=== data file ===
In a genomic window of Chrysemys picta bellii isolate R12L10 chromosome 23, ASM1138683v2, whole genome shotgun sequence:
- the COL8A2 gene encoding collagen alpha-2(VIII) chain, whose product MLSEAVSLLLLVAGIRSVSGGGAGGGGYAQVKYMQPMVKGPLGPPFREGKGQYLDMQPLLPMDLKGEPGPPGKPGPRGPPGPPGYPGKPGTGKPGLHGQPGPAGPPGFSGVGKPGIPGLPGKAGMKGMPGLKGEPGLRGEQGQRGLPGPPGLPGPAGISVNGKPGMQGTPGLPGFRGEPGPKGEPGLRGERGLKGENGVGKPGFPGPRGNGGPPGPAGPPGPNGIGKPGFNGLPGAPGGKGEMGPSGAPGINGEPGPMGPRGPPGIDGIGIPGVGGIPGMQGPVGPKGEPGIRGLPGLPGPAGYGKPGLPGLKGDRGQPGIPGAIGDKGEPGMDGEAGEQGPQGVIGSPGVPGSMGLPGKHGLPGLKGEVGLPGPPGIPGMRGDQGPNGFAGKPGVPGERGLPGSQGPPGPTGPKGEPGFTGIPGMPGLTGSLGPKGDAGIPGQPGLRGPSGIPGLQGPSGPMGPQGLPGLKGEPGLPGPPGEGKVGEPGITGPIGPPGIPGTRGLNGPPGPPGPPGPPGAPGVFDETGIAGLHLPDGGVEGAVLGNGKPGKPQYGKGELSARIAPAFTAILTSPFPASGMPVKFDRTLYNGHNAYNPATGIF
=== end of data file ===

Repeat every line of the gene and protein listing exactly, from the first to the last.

In a genomic window of Chrysemys picta bellii isolate R12L10 chromosome 23, ASM1138683v2, whole genome shotgun sequence:
- the COL8A2 gene encoding collagen alpha-2(VIII) chain, whose product MLSEAVSLLLLVAGIRSVSGGGAGGGGYAQVKYMQPMVKGPLGPPFREGKGQYLDMQPLLPMDLKGEPGPPGKPGPRGPPGPPGYPGKPGTGKPGLHGQPGPAGPPGFSGVGKPGIPGLPGKAGMKGMPGLKGEPGLRGEQGQRGLPGPPGLPGPAGISVNGKPGMQGTPGLPGFRGEPGPKGEPGLRGERGLKGENGVGKPGFPGPRGNGGPPGPAGPPGPNGIGKPGFNGLPGAPGGKGEMGPSGAPGINGEPGPMGPRGPPGIDGIGIPGVGGIPGMQGPVGPKGEPGIRGLPGLPGPAGYGKPGLPGLKGDRGQPGIPGAIGDKGEPGMDGEAGEQGPQGVIGSPGVPGSMGLPGKHGLPGLKGEVGLPGPPGIPGMRGDQGPNGFAGKPGVPGERGLPGSQGPPGPTGPKGEPGFTGIPGMPGLTGSLGPKGDAGIPGQPGLRGPSGIPGLQGPSGPMGPQGLPGLKGEPGLPGPPGEGKVGEPGITGPIGPPGIPGTRGLNGPPGPPGPPGPPGAPGVFDETGIAGLHLPDGGVEGAVLGNGKPGKPQYGKGELSARIAPAFTAILTSPFPASGMPVKFDRTLYNGHNAYNPATGIF